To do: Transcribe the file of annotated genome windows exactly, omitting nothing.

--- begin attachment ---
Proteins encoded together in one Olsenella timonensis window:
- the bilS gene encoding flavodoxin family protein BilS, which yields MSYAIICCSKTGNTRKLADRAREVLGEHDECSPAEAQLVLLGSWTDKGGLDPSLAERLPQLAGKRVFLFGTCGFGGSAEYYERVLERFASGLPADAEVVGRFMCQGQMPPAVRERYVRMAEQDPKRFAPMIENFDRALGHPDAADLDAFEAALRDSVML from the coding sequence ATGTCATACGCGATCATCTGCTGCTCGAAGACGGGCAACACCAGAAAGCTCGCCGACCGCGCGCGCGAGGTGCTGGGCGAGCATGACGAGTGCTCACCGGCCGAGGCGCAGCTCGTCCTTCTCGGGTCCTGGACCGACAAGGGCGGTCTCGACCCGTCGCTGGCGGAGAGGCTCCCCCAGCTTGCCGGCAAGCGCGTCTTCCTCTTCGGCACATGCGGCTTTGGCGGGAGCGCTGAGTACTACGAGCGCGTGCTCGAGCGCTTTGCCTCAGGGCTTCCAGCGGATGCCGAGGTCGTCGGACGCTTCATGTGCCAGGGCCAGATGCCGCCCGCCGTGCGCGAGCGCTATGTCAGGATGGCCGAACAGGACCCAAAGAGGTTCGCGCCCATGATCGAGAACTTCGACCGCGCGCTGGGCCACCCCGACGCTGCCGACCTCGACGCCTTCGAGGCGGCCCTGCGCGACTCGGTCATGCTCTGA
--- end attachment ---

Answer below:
Proteins encoded together in one Olsenella timonensis window:
- the bilS gene encoding flavodoxin family protein BilS, which yields MSYAIICCSKTGNTRKLADRAREVLGEHDECSPAEAQLVLLGSWTDKGGLDPSLAERLPQLAGKRVFLFGTCGFGGSAEYYERVLERFASGLPADAEVVGRFMCQGQMPPAVRERYVRMAEQDPKRFAPMIENFDRALGHPDAADLDAFEAALRDSVML from the coding sequence ATGTCATACGCGATCATCTGCTGCTCGAAGACGGGCAACACCAGAAAGCTCGCCGACCGCGCGCGCGAGGTGCTGGGCGAGCATGACGAGTGCTCACCGGCCGAGGCGCAGCTCGTCCTTCTCGGGTCCTGGACCGACAAGGGCGGTCTCGACCCGTCGCTGGCGGAGAGGCTCCCCCAGCTTGCCGGCAAGCGCGTCTTCCTCTTCGGCACATGCGGCTTTGGCGGGAGCGCTGAGTACTACGAGCGCGTGCTCGAGCGCTTTGCCTCAGGGCTTCCAGCGGATGCCGAGGTCGTCGGACGCTTCATGTGCCAGGGCCAGATGCCGCCCGCCGTGCGCGAGCGCTATGTCAGGATGGCCGAACAGGACCCAAAGAGGTTCGCGCCCATGATCGAGAACTTCGACCGCGCGCTGGGCCACCCCGACGCTGCCGACCTCGACGCCTTCGAGGCGGCCCTGCGCGACTCGGTCATGCTCTGA